- in the case of packaged liquor, to the provision of not more than 9 litres per person and per transaction.
- in the case of liquor supplied to a liquor merchant, points (i) and (ii) apply however prior approval must be sought from the Licensing Authority.
viticulture course” is defined as: a course that delivers “Units of Competency” from the Food Processing Industry Training Package (Wine Sector) leading to a qualification recognised under the a) Australian
Qualifications Framework; b) a higher education course relating to viticulture.
A “special event” is defined as a graduation ceremony, speech night or annual open day that relates to vocational education and training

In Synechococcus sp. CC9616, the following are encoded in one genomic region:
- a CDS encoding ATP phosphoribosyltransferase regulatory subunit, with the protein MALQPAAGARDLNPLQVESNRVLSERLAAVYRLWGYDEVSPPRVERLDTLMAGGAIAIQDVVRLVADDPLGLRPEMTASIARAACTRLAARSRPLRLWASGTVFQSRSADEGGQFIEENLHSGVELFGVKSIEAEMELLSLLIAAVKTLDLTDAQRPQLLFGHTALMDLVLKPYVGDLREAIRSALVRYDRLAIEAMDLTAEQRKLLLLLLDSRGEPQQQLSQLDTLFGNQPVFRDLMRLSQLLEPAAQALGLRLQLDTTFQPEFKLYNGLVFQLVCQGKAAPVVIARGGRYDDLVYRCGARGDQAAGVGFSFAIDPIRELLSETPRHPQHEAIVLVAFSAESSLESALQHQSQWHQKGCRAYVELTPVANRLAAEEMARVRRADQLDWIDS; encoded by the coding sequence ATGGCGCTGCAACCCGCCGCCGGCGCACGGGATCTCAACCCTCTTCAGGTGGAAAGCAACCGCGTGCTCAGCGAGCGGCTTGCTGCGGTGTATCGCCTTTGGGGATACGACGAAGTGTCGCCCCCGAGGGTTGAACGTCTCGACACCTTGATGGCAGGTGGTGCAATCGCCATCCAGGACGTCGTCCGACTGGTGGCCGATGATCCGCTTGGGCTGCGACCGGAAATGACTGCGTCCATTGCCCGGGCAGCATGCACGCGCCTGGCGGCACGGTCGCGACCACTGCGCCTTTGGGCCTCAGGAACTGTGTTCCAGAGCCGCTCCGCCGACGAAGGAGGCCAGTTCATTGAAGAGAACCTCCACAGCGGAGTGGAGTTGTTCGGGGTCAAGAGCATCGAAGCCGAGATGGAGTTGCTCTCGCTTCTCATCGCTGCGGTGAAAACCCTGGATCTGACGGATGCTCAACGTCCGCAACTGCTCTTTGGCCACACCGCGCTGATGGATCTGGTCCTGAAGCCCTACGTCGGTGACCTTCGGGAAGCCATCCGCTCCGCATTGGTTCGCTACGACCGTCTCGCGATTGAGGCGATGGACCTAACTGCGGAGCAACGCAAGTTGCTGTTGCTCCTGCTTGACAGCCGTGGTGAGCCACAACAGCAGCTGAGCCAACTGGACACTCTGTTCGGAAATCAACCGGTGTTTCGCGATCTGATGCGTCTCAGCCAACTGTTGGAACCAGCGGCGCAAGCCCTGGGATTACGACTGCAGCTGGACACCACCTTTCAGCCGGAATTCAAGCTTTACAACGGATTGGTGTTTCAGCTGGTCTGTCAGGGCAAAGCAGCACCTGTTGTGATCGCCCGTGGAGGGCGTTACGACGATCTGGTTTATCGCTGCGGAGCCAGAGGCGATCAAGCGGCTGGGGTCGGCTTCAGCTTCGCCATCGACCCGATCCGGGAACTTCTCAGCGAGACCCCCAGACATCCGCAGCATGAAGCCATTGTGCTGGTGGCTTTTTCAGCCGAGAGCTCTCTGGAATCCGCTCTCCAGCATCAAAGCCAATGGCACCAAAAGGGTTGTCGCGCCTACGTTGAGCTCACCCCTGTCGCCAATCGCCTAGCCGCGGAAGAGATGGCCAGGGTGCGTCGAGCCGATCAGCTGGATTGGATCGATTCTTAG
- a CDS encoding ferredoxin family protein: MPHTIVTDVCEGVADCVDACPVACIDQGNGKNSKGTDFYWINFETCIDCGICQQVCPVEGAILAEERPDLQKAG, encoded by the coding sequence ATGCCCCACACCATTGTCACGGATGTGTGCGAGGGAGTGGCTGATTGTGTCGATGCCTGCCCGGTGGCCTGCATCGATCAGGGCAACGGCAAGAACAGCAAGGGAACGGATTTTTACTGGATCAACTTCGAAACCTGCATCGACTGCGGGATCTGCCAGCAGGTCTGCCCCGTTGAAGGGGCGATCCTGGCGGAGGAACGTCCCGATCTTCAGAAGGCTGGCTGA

institution or higher education institution, or any other related event approved in writing by the Director.
A “vocational education and training institution includes a secondary school if the relevant course of
instruction or training conducted by the school is vocational education and training, as defined in section 5(1) of the Vocational Education and Training Act 1996.
- Sports arena: A special facility licence may be granted for the purpose of allowing the sale of liquor at a sports arena (being premises primarily used for playing and viewing sport) to persons playing or viewing sports, or attending any other event, at the arena.